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How to Nail Your Y Combinator Interview

Advice from Y Combinator grad, “class” of 2017

Barak Ben Ezer 17:1802.11.17

Congrats on applying to Y Combinator (YC), the top startup accelerator in the world. Airbnb, Dropbox, Stripe, and Instacart are just a few in a long list of companies with a valuation of more than $80 billion that got their start on the program. If you have a great startup and haven’t already applied, I highly recommend you do so ASAP. Y Combinator will be a life changing experience for you and your team.

 

 

This is my guide on how to pass the Y Combinator face to face interview in Mountain View, the final stage before getting accepted into Y Combinator. This is exactly what we have done to prepare for and pass our own interview.

 

Y Combinator Y Combinator

 

The entire interview lasts only 10–15 minutes, during which you are bombarded with questions by four YC partners. Preparing for this interview is a great opportunity to answer core questions about your startup and align yourself, your team, and your partners with your startup’s goals. You will find that going through this process greatly improves your focus and clarity of thought.

 

1. First, you need to understand what Y Combinator is looking for in a startup and which ones get accepted. In his 2017 annual letter, Y Combinator President Sam Altman wrote:

 

• Will this company build something lots of people really love?

• Will this company be easy to copy?

• Will these founders develop into “forces of nature?”

• Does this company have a clear and important mission?

 

Basically, you need to be able to convince the partners that you’re building something people love, which is demonstrated by traction;

that there is a large addressable market; that the founders are “forces of nature” — determined, able to block out noise, and have a sense of urgency — this is also best demonstrated by traction and past track record.

 

2. Understand the three basic questions YC expects you to nail in any investor pitch, and prepare your answers accordingly. These are:

 

• What your company does?

• How big is your market?

• How much traction do you have?

 

These three questions are your sword, and you should always have them polished, honed and ready for battle.

 

 

Y Combinator President Sam Altman Y Combinator President Sam Altman

 

3. Michael Seibel, CEO of YC, is incredible. He is the Professor Xavier of YC’s mutant startup school. You should watch this video with Michael Seibel, CEO of YC, explaining how to pitch investors. When explaining how to pitch investors, he is actually saying how YC would like to get pitched.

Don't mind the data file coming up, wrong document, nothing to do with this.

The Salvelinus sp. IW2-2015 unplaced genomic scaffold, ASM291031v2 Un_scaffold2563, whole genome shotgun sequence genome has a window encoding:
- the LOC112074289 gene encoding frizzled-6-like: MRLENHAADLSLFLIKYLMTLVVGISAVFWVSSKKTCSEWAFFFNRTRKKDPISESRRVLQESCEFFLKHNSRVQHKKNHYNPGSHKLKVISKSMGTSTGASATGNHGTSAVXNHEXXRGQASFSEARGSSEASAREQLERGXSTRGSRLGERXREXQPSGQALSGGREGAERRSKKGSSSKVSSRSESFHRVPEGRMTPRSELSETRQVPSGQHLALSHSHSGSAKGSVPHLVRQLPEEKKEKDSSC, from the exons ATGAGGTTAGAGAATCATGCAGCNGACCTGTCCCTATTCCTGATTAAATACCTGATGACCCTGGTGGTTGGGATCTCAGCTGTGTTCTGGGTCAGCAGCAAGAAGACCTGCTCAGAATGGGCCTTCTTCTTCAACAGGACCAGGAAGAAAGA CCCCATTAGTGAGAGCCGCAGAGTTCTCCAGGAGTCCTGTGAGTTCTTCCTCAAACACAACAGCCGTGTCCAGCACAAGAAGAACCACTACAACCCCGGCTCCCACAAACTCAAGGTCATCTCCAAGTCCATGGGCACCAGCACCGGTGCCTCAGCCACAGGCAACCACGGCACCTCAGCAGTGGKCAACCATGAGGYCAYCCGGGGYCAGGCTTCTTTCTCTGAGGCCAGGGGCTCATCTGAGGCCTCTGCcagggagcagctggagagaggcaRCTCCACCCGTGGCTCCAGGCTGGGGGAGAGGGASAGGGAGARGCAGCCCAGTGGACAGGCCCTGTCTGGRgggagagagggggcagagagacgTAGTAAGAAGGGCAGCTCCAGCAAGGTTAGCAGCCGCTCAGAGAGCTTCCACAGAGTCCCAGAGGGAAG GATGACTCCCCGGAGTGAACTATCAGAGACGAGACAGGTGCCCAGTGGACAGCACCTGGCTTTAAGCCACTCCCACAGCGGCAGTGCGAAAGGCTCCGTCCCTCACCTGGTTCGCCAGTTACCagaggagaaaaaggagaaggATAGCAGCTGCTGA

4. Google “Practice Quetsions for Y Combinator Interview”. Collect all the questions you find into a document, and answer all of them. This is your starting point. Keep coming back to the document, removing any answer or detail that is not essential. Your final answers must be simple, concise and accurate. Make sure you get to the point quickly. Remove the fluff, YC has really low tolerance for BS.

 

5. Sit down with your team to decide, ahead of time, who is going to answer each question. Typically, the CEO takes the lead while the CTO tackles the hardcore technical stuff. Founders׳ dynamics is key. YC teaches that conflict between founders is one of the top reasons for startups’ failure. Don’t cut into each other and leave your ego aside. The entire team must work to demonstrate that the CEO is formidable enough to represent the startup.

 

6. Practice practice practice. A CEO should practice fielding questions about the company in as little time as possible. This means speaking in a coherent accurate manner with no pause for thinking. You need to know you have the questions pertaining to your Product, KPIs, users and market locked and loaded.

 

7. I highly recommend you read the Y Combinator Startups library, particularly the articles in ‘the basics’ section. This is the distilled wisdom of YC and you need to understand it. 

 

Barak Ben Ezer is a Blockchain expert and the founder and CEO of NEEMA, a digital banking platform for unbanked populations, a Y Combinator company (W2017). 

 

The article was originally published on Medium
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